Looking roughly northeast as color creeps over the desert contours below.
Miles of beauty, to the horizon.
Miles of beauty, to the horizon.
The trail here is still in shadow.
The trail here is still in shadow. Not for long…
Early sunlight touches a rocky rise.
Early sunlight touches a rocky rise.
That shiny strip in the distance is light reflecting from the inland Salton Sea.
That shiny strip in the distance is light reflecting from the inland Salton Sea.
The sun is about to clear a rocky desert mountain.
The sun is about to clear a rocky desert mountain.
The sun appears.
The sun appears.
Sudden morning light brightens vegetation near the trail.
Sudden morning light brightens vegetation beside the rough trail.
The sunshine is warm. I will soon have to remove my light jacket. Even though it is late November, the dry air from the desert is very pleasant.
The sunshine is warm. I will soon have to remove my light jacket. Even though it is late November, the dry air from the desert is very pleasant.
Slanting sunlight on small leaves.
Slanting sunlight on small leaves.
Looking down into a small canyon beneath the trail that descends toward the desert.
Looking down into a small canyon beneath the trail that descends toward the desert.
I'm rounding a corner, approaching a light-splashed peak.
I’m rounding a corner, approaching a light-splashed peak.
Garnet Peak, on the left, rises into the morning sunlight. A short trail leads to its summit from the Pacific Crest Trail.
Garnet Peak, on the left, rises into the morning sunlight. A short trail leads to its summit from the Pacific Crest Trail.
Light on one side of a boulder above me.
Light on one side of a boulder above me.
A beautiful view. I encountered nobody else on the trail this morning. Perhaps because today is Thanksgiving.
A beautiful view. I encountered nobody else on the trail this morning. Perhaps because today is Thanksgiving.
I am thankful that I saw this.
I am thankful that I could pause for a moment and enjoy this.
New light all around.
New light all around.
The smooth, dry contours of one part of Anza-Borrego State Park become more apparent. I believe the bulky mountain on the left is Whale Peak.
The dry contours of one section of Anza-Borrego State Park become more apparent. I believe the bulky mountain on the left is Whale Peak.
Looking east, shadows are retreating from mountain green.
Looking east, shadows are retreating from fresh mountain green.
Looking south, bright light on a broken boulder.
Looking south, bright light on a broken boulder.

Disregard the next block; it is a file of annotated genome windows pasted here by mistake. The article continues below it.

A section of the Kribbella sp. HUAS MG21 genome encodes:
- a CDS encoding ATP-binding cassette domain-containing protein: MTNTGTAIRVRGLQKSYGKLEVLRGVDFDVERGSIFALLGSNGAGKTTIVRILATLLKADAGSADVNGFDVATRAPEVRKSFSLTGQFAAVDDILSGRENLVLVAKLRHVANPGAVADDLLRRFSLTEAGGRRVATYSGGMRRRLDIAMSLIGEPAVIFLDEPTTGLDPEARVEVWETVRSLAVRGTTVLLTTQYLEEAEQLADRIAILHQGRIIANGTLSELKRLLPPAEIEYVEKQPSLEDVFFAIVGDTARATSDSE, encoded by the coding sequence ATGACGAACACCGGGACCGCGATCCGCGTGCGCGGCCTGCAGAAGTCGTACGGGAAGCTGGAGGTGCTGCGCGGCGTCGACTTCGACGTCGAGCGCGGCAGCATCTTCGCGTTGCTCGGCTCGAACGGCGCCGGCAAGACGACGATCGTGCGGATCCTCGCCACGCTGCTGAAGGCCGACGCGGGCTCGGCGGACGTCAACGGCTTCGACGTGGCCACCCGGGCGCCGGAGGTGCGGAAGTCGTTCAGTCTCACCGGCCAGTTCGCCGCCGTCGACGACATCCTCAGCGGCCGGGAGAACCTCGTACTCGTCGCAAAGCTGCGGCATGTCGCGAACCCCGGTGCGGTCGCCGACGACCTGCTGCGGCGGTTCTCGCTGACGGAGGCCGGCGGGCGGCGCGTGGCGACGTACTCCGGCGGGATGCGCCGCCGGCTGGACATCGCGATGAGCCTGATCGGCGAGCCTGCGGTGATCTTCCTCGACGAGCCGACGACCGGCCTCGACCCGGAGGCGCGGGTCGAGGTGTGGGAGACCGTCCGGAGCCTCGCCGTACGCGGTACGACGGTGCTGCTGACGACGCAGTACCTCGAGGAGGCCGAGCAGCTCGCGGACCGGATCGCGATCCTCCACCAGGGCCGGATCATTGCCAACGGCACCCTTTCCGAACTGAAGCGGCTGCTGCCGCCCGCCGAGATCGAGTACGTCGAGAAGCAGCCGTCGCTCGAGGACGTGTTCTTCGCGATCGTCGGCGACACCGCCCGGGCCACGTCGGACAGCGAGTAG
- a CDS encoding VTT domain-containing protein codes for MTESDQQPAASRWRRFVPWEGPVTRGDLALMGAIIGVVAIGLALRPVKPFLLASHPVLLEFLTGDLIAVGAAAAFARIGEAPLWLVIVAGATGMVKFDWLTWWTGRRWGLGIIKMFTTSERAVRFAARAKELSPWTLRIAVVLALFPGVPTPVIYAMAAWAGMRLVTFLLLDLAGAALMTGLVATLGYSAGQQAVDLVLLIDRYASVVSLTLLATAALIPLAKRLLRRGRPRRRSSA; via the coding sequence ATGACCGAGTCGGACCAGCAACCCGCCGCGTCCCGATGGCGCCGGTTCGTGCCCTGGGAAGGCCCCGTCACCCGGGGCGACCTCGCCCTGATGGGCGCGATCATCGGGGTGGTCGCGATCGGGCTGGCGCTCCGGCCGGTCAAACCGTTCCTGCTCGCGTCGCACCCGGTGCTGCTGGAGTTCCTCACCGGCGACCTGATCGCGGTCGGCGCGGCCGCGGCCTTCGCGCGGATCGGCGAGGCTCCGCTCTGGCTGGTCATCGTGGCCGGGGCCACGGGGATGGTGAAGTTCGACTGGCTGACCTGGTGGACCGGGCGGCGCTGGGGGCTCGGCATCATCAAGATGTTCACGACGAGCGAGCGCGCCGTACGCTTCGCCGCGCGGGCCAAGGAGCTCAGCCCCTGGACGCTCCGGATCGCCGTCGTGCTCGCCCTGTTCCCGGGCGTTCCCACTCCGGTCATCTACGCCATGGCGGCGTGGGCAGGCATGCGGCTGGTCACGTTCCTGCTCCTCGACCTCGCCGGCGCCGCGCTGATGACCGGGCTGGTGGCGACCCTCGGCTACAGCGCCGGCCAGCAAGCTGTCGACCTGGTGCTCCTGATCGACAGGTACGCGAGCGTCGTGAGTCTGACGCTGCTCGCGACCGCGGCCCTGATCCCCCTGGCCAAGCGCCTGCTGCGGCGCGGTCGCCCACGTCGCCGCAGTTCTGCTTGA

Leaves feed on sunshine.
Leaves feed on sunshine.
I'm now headed back south toward the Penny Pines Trailhead. One last look north at Garnet Peak.
I’m now headed back south toward the Penny Pines Trailhead. One last look north at Garnet Peak in full daylight.

I live in downtown San Diego and love to walk around with my camera! Occasionally, when I get the itch, I travel to more distant parts of San Diego County. You can follow Cool San Diego Sights via Facebook or Twitter!

You can easily explore Cool San Diego Sights by using the search box on my blog’s sidebar. Or click a tag! There are thousands upon thousands of photos for you to enjoy!

A short hike along Lake Poway Trail.

Bronze sculpture of a mountain lion and cub near the Lake Poway concession building. Pride of the Wilderness, Richard Becker, 2007.
Bronze sculpture of a mountain lion and cub near the Lake Poway concession building. Pride of the Wilderness, Richard Becker, 2007.

This morning, before checking out the new Tony Gwynn statue, I took a short hike up the Lake Poway Trail.

Here are some photographs…

Sign near beginning of Lake Poway Trail shows how to continue on to the summit of Mt. Woodson, location of the famous Potato Chip Rock.
Sign near beginning of Lake Poway Trail shows how to continue on to the summit of Mt. Woodson, location of the famous Potato Chip Rock.
On a Sunday morning some people along the shore are trying their hand at fishing.
On a Sunday morning some people along the shore are trying their hand at fishing.
Starting up the Lake Poway Trail. The natural scenery is beautiful.
Starting up the Lake Poway Trail. The natural scenery is beautiful.
A trail marker.
A trail marker.
I believe this is wild mustard. Various flowers could be seen along the trail.
I believe this is wild mustard. Various flowers could be seen along the trail.
Bright green foliage above silver water.
Bright green foliage above silver water.
Hikers climb the Lake Poway Trail on an overcast weekend morning.
Hikers climb the Lake Poway Trail on an overcast weekend morning.
Looking back at how far I've come so far.
Looking back at how far I’ve come so far.
Several boats containing fishermen were floating on the lake below.
Several boats containing fishermen were floating on the lake below.
More hikers climbing skyward.
More hikers climbing skyward.
This is as far as I came. I enjoy a breathtaking view as a ray of sun comes through and touches a hill.
This is as far as I came. I enjoy a breathtaking view as a ray of sunshine comes through and touches a hill across the lake.
As I head back down, my eyes feast on more beauty.
As I head back down, my eyes feast on more beauty.
A small bunny is out on the trail.